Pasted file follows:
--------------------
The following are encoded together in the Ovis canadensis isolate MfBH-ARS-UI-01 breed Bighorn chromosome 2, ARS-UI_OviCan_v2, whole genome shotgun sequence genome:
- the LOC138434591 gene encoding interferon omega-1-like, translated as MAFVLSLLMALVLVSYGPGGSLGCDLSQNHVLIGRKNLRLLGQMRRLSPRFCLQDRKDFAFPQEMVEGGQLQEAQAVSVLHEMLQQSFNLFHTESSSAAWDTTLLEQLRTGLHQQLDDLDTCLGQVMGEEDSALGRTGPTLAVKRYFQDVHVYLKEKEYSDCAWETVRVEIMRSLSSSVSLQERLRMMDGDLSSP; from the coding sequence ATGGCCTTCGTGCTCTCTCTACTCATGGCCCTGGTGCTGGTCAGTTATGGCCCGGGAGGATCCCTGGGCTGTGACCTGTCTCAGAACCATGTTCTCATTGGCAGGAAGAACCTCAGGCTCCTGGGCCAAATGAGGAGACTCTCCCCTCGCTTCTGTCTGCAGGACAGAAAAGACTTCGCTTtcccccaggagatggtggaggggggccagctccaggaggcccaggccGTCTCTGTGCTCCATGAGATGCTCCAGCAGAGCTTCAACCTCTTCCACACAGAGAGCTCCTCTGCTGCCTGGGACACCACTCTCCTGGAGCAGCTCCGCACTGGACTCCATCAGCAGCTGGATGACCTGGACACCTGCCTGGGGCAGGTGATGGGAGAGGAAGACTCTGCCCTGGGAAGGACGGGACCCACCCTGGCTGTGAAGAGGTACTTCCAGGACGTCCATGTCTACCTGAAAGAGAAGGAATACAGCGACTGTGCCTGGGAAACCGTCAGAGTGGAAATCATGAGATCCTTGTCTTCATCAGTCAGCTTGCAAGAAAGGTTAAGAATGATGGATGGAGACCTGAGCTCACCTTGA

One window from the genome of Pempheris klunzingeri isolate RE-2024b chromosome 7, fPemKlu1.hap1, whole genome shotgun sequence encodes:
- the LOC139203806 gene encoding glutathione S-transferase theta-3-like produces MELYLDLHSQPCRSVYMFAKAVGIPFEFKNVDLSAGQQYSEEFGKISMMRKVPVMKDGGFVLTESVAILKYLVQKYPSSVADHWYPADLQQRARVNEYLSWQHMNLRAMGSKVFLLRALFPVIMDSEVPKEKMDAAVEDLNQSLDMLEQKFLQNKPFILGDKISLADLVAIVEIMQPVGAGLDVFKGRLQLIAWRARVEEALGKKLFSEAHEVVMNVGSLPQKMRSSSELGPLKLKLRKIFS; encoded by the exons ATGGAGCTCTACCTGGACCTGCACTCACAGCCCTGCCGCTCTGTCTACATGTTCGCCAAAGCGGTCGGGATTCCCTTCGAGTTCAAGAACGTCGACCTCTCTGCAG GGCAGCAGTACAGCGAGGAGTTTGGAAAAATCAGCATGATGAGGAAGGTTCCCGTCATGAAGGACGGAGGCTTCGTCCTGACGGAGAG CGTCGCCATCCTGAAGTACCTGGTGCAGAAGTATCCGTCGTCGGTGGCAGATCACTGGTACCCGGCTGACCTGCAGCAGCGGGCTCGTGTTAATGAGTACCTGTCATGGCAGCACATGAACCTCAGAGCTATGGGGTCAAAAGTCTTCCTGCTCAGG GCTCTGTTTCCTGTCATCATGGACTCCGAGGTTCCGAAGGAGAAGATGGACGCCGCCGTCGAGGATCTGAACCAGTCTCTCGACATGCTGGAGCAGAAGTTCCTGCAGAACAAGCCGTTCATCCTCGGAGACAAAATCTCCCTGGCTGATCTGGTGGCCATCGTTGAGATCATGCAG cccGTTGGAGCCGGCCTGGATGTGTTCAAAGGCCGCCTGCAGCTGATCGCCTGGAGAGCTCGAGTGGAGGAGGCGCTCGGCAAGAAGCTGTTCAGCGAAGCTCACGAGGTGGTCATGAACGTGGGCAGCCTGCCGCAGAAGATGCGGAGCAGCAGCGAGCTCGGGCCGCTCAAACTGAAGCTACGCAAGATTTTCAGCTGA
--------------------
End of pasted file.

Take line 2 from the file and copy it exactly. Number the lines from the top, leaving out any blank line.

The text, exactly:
- the LOC138434591 gene encoding interferon omega-1-like, translated as MAFVLSLLMALVLVSYGPGGSLGCDLSQNHVLIGRKNLRLLGQMRRLSPRFCLQDRKDFAFPQEMVEGGQLQEAQAVSVLHEMLQQSFNLFHTESSSAAWDTTLLEQLRTGLHQQLDDLDTCLGQVMGEEDSALGRTGPTLAVKRYFQDVHVYLKEKEYSDCAWETVRVEIMRSLSSSVSLQERLRMMDGDLSSP; from the coding sequence ATGGCCTTCGTGCTCTCTCTACTCATGGCCCTGGTGCTGGTCAGTTATGGCCCGGGAGGATCCCTGGGCTGTGACCTGTCTCAGAACCATGTTCTCATTGGCAGGAAGAACCTCAGGCTCCTGGGCCAAATGAGGAGACTCTCCCCTCGCTTCTGTCTGCAGGACAGAAAAGACTTCGCTTtcccccaggagatggtggaggggggccagctccaggaggcccaggccGTCTCTGTGCTCCATGAGATGCTCCAGCAGAGCTTCAACCTCTTCCACACAGAGAGCTCCTCTGCTGCCTGGGACACCACTCTCCTGGAGCAGCTCCGCACTGGACTCCATCAGCAGCTGGATGACCTGGACACCTGCCTGGGGCAGGTGATGGGAGAGGAAGACTCTGCCCTGGGAAGGACGGGACCCACCCTGGCTGTGAAGAGGTACTTCCAGGACGTCCATGTCTACCTGAAAGAGAAGGAATACAGCGACTGTGCCTGGGAAACCGTCAGAGTGGAAATCATGAGATCCTTGTCTTCATCAGTCAGCTTGCAAGAAAGGTTAAGAATGATGGATGGAGACCTGAGCTCACCTTGA